I’ve always found northern harriers to be a raptor species that stood out from most others. Their hunting method provides ample opportunity for creative photography as they glide over gorgeous marshes and grasslands searching for food. On this particular evening, I visited a new grassland in the middle of New Jersey that I had not visited previously to see if I could capture some photos of these beautiful birds.
I arrived about 2 hours before sunset and it wasn’t long before I saw the first northern harrier gliding on the cold windy breeze over the brown grassland. It was an adult male which was exciting since I don’t see them nearly as often as females. The bird stayed a good distance away as it hunted over the fields. After some time I saw a second bird and then shortly after they were both gone.
I was initially sitting in my car and decided to get out and set up along a dirt road and stand in one spot to see what would happen. I had my behind the scenes recording setup with me and thought it might be a nice video to share with others if the harriers showed up. I put on my heavy jacket connected everything to the tripod and went out into the cold.
It was an entirely clear afternoon with no clouds in the sky and as the sun dipped lower and lower towards the horizon, the brown field started to take on a golden glow. I began to see a northern harrier flying around and began to take some scenic photos. A large flock of Canada Geese began to land in the grassland as well which gave me something else to watch.
Eventually, the sun dipped behind the trees and that is when the magic happened. Suddenly more and more northern harriers started showing up, I think I counted 6 or 7 at one point. There were a couple of adult males mixed in which made for some nice variety. This is the point when I used to wrap things up and head home but I’ve learned to stay well past sunset because there are often wonderful wildlife photo opportunities during that time.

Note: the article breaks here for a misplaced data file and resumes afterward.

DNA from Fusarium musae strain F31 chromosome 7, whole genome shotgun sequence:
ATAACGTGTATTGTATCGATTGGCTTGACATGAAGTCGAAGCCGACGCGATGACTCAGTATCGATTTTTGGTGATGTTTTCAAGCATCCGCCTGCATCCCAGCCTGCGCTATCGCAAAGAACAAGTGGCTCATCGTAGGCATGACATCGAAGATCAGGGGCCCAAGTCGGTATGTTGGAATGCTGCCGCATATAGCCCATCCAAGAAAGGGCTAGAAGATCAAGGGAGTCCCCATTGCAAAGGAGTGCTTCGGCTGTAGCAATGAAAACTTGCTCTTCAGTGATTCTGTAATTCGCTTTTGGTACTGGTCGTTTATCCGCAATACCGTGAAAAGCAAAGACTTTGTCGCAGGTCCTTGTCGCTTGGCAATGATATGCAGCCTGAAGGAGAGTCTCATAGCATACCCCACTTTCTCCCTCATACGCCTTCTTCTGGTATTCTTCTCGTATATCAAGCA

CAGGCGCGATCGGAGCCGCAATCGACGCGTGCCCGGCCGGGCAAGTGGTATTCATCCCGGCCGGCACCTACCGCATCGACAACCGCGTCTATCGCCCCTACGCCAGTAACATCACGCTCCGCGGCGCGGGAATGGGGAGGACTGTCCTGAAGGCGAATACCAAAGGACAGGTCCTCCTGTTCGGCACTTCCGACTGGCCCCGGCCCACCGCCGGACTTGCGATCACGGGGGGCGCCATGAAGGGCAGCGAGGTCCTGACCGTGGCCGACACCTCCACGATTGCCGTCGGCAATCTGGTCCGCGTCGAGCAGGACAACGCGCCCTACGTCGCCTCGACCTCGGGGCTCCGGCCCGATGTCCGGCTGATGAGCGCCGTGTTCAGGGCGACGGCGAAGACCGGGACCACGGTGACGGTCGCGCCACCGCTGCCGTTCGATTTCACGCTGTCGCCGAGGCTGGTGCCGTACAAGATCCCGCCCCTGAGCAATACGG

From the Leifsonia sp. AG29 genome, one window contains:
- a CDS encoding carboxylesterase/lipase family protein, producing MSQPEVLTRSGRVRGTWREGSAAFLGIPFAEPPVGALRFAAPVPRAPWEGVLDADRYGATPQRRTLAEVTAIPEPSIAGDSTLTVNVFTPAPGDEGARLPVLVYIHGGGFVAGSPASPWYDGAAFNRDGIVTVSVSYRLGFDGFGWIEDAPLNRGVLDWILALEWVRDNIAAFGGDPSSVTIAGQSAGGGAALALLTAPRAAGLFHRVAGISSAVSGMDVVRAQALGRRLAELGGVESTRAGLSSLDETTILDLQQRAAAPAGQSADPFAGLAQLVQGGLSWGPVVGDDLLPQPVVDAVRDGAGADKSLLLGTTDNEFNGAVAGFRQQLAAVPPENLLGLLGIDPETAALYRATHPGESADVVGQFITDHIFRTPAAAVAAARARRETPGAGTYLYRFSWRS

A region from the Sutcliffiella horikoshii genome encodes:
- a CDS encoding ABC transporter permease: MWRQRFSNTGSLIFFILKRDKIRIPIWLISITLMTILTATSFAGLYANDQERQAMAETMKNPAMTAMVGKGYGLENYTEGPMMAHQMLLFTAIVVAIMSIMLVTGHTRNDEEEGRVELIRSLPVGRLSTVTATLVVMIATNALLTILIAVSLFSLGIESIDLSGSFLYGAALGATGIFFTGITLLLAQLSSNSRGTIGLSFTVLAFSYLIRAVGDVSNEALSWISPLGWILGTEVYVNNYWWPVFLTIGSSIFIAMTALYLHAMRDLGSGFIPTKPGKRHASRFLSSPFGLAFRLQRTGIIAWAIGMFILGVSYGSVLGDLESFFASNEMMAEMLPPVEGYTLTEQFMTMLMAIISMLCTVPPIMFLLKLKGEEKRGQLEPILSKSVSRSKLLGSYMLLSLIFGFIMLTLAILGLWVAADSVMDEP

The colors in the sky started turning into pastel pinks, purples, and blues. The overall color palette of the grasslands was gorgeous. With harriers flying all over the fields I was tracking them almost non-stop at this point. This is when having fast glass is helpful and I set my Nikon 500mm to f/4 and started managing the shutter speed and ISO to get a sharp bird-in-flight shot.
Once the sun was gone, I started at 1/640 and ISO 1600. Having the Nikon Z6 II, which is great in low-light, was also an advantage and one of the reasons I’ve always enjoyed the lower resolution full-frame cameras from Nikon for the past decade.
I know many photographers like to have much higher shutter speeds for birds in flight. In my experience, I’ve found you can often get away with slower shutter speeds than you may think, especially with birds that fly like harriers, gliding in mostly straight lines. I ended up dropping to 1/400 at ISO 6,400 by the time I wrapped up the session a solid 30 minutes after the sun dipped behind the treeline.
There was only one moment when one of the harriers flew very close to me and I entirely missed focus because I was in the middle of rotating from vertical to horizontal when it happened, which you can see that exact moment in the video! Since they were distant I concentrated on capturing the beauty of the scene.
I’ve long been a fan of birds small in the frame and this series of photos are some of my favorite northern harrier photos I’ve taken to date. The colors in the sky and the sense of space over grassland is what I try to accentuate and I hope that came through in these photos. I hope you enjoy the video as I take you along with me on the outing.
About the author: Ray Hennessy is a full-time wildlife photographer based in New Jersey who specializes in bird photography. The opinions expressed in this article are solely those of the author. Hennessy offers workshops and mentorships and is also available for assignments. You can find more of Hennessy’s work on his website, YouTube, Facebook, Twitter, and Instagram.